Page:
Legacy. Keats’s dying fears of eternal obscurity were proved wrong in the generations after his death. Even as early as 1820, people were beginning to write of Keats’s legacy. The influential Francis Jeffrey wrote an approving, if belated, essay in The Edinburgh Review, and the obituary in The London Magazine (April 1921), noted, ‘‘There is but a small portion of the public acquainted with the writings of this young man, yet they were full of high imagination and delicate fancy.’’ By 1853 Matthew Arnold could speak of Keats as ‘‘in the school of Shakespeare,’’ and, despite his weak sense of dramatic action and his overly lush imagery was ‘‘one whose exquisite genius and pathetic death render him forever interesting.’’ Yet it was just this quality of lush, ‘‘pictorial’’ imagery that Victorians admired in Keats, as reflected in popular paintings related to his works by Pre- Raphaelites such as Dante Gabriel Rossetti and poets such as Alfred Tennyson and Algernon Charles Swinburne, who wrote of ‘‘mastery of visual detail, his instinct for the absolute expression of absolute natural beauty.’’ In 1857, Alexander Smith, in the Encyclopaedia Britannica (eighth edition) entry on Keats, could proclaim, with some exaggeration, that ‘‘With but one or two exceptions, no poet of the last generation stands at this moment higher in the popular estimation, and certainly no one has in a greater degree influenced the poetic development of the last thirty years.’’



Issues of immortality and human transience have preoccupied thinkers for millennia. Rulers, philosophers, and poets have pondered whether human accomplishments will be remembered or make a lasting impact. Keats was extremely interested in his own literary legacy. Here are some other works that examine the idea of the transience or permanence of man's efforts:

The Iliad (7th-8th century B.C.E.), by Homer. The famous hero of this epic, Achilles, chooses death in battle over a long, peaceful life because attaining glory in battle means his name will be immortalized.

The Stranger (1942), by Albert Camus. This novel's protagonist is convinced that the universe is indifferent to the desires and actions of humans.

''Annabel Lee'' (1849), by Edgar Allan Poe. This long poem commemorates, rather morbidly, the death of a young girl and her influence on the speaker.

The Diary of a Young Girl (1942), by Anne Frank. Written while hiding from the Nazis in Amsterdam, this diary details the trials Frank's family went through before they were sent to a concentration camp.

The Unbearable Lightness of Being (1982), by Milan Kundera. Set in springtime in a politically unbalanced Prague, the characters, most of them artists, feel that their lives are fleeting; thus, although they create with purpose, they also hesitate and often choose badly when it comes to their personal lives.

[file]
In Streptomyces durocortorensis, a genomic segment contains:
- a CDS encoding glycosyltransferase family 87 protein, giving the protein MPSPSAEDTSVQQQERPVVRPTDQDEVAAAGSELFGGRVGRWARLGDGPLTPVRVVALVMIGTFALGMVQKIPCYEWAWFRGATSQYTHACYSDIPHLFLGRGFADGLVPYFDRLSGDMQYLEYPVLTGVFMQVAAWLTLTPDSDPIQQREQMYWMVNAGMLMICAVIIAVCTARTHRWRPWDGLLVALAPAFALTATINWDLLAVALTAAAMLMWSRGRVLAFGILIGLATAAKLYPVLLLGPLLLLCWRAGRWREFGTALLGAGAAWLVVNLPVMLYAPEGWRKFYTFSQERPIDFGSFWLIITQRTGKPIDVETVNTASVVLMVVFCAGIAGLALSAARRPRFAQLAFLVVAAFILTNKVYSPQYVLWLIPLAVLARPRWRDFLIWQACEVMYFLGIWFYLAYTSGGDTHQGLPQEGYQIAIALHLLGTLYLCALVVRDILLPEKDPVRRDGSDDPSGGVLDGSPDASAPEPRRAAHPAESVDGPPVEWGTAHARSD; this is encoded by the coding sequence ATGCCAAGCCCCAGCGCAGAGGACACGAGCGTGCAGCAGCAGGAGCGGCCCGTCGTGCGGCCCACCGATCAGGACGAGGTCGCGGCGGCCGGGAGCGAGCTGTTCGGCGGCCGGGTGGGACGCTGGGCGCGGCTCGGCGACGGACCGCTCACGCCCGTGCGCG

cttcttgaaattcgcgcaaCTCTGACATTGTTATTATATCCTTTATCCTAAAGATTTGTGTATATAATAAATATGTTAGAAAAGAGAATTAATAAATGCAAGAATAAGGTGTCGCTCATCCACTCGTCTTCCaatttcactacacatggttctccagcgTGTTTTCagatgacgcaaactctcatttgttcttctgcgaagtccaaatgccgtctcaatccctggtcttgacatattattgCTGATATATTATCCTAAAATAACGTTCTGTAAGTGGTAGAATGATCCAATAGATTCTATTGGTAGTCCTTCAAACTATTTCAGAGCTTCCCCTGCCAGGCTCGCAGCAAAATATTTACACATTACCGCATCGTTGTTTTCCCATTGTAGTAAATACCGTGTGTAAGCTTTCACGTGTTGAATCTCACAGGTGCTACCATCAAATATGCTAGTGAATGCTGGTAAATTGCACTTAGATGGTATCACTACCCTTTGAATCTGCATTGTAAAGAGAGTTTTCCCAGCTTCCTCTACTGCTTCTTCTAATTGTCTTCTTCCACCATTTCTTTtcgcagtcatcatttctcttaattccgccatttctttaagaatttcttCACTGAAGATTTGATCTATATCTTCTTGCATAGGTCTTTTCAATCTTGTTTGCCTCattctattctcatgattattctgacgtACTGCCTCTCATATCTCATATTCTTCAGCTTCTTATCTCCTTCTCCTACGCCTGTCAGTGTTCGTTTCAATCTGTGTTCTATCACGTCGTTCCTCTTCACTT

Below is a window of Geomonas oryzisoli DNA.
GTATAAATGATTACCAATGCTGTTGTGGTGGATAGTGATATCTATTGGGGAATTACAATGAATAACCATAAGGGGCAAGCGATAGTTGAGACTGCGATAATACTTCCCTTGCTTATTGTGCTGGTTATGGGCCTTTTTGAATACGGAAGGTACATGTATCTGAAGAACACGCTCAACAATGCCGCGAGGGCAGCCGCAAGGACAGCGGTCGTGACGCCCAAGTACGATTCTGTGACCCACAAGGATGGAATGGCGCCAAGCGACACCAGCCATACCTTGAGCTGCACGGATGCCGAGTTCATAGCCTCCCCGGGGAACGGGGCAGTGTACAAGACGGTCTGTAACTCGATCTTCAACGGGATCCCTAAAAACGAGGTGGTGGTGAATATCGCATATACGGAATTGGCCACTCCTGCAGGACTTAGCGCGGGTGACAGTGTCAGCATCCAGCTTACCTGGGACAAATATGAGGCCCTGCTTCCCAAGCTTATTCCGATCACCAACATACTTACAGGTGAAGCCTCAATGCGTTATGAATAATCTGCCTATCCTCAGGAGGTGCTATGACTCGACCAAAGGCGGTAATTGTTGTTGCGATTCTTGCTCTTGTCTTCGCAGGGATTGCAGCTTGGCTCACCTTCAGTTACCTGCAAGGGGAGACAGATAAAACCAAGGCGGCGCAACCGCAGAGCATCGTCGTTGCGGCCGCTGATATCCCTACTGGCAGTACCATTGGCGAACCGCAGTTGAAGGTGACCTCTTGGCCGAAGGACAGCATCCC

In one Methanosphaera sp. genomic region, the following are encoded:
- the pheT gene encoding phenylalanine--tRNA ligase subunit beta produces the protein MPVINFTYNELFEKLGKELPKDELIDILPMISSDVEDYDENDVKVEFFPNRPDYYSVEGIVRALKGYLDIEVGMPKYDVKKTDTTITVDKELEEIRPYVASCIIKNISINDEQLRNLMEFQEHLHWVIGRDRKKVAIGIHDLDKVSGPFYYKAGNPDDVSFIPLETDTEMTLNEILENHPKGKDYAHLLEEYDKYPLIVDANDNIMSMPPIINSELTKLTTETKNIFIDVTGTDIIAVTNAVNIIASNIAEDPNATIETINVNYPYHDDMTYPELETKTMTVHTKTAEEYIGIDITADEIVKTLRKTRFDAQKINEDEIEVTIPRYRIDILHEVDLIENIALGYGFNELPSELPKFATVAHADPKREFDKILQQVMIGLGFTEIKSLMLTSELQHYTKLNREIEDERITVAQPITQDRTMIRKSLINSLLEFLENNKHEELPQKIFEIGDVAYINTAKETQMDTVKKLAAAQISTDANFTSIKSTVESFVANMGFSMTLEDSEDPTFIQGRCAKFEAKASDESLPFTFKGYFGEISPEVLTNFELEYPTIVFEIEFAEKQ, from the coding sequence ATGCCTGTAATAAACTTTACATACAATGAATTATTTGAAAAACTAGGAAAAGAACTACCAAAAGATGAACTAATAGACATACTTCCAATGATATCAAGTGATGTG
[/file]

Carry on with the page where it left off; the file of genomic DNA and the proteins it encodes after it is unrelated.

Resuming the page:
Responses to Literature

1. If you are interested in the impact of tuberculosis on nineteenth-century European culture, The White Plague: Tuberculosis, Man, and Society (1952), by Rene DuBos, provides an excellent introduction. In this landmark study of the social meaning of tuberculosis, DuBos prominently features Keats and the myths surrounding his illness.

2. Research the myth of Endymion, and then read Keats’s poem. What do you think attracted Keats to the myth? What changes did he make to it?

3. Do you also see Keats as a tragic and sympathetic personality? What advice would you give him if you could?

4. Keats and many other Romantics were preoccupied with perception and how an individual’s view of the world alters what is seen and experienced. Look up the definition of solipsism and argue whether Keats is a solipsist at heart.




Bush, Douglas. John Keats: His Life and Writings. New York: Macmillan, 1966.

Colvin, Sidney. John Keats: His Life and Poetry. London: Macmillan / New York: Scribners, 1917.

Evert, Walter. Aesthetic and Myth in the Poetry of Keats. Princeton, U.K.: Princeton University Press, 1965.

Levinson, Marjorie. Keats’s Life of Allegory. Oxford: Blackwell, 1988.

Matthews, G. M., ed. Keats: The Critical Heritage. New York: Barnes and Noble, 1971.

Ryan, Robert M. Keats: The Religious Sense. Princeton: Princeton University Press, 1976.

Sharp, Ronald A. Keats, Skepticism, and the Religion of Beauty. Athens: University of Georgia Press, 1979.

Sperry, Stuart. Keats the Poet. Princeton: Princeton University Press, 1973.

Thorpe, Clarence De Witt. The Mind of John Keats. New York: Oxford University Press, 1962.